Thank you for that. That was really something I aimed for the reader to feel, that kind of complex emotional experience. In a way, this book was much more about my experience of life, while my previous ones were more in dialogue with other books that were important to me. As I get older, I notice that the people who are most important to me have this way of bringing light into any situation. Those people are priceless. We all go through difficult life events, whether it’s illness in the family or various professional setbacks, and having a sense of humor, cracking the possibly inappropriate joke to break the tension, makes all the difference in the world in surviving the day. I didn’t have the wisdom to appreciate this in my twenties.

At one point in the novel, Ann says, “if you pursued the wrong kind of happiness, it eventually would grow stale on you.” But how does one know what the right kind of happiness is?

Oh god, if I knew that I’d be on a South Pacific island right now! Seriously, though, each of my characters comes up with a very different “right” answer to that question. I guess happiness is as individual as our fingerprints. I’m always trying to come up with metaphors for my students of what the writing experience is like, but maybe looking for the right kind of happiness is like writing a novel, a sentence at a time, like those headlights in the dark, hoping for the best.

There’s an ache in your novel that I just loved. Dex isn’t feeling the joy fame used to bring him and instead feels himself aging. Richard feels as if he is losing his cooking talent--and his wife, Ann, who feels her past life as a lawyer fading like a tan. Do you think humans are designed to find happiness, or just to seek it?

Well, I’m from gloomy Eastern European stock, and we always tend to see the glass half empty. One of the things I played with in the novel is this idea that as Americans — no matter where we come from or how recently we arrived — we have this national trait of optimism. We truly believe that we deserve to be happy. We absolutely believe in second chances. People from other countries marvel at this hubris, and I think they envy it, too.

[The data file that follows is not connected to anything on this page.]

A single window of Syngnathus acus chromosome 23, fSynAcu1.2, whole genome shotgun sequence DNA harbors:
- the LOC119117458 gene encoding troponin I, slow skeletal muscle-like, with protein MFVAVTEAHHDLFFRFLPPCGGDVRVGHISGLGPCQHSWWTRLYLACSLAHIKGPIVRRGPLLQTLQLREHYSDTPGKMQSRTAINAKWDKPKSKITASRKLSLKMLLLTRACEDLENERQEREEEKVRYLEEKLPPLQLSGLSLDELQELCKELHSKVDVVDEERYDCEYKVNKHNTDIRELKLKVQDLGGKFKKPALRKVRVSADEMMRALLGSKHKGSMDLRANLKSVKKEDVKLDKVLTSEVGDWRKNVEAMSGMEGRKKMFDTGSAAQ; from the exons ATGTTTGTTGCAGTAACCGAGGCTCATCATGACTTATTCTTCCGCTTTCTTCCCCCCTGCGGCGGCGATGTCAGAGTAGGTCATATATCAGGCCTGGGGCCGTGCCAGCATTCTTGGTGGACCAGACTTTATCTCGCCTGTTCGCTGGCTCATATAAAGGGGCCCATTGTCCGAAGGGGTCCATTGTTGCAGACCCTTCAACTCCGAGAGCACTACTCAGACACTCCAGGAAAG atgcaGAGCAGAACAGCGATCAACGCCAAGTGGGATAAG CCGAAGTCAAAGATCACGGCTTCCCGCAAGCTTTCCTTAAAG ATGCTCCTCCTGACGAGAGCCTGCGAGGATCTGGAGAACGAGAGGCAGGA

What’s obsessing you now and why?

It’s embarrassing to admit, but I develop writer crushes all the time. Right now I’m working on a historical novel, and I’m obsessed by E. L. Doctorow. He’s just so smart about writing and about history. I get the chance to go to college writing classes occasionally, and I’m always struck how students at that age see everything that is happening as an anomaly; it comes out of nowhere. Then you talk to people in their seventies and eighties, and they see those same things as connected to prior events. I just read a personal letter by a friend of my family, who is ninety-years-old, and he wrote about being at the beach landing at Normandy during WWII. I’ve known this man for many years and yet suddenly he just moved from everyday reality to myth. So I’m thinking about the difference, the tension, between history as reality and as myth.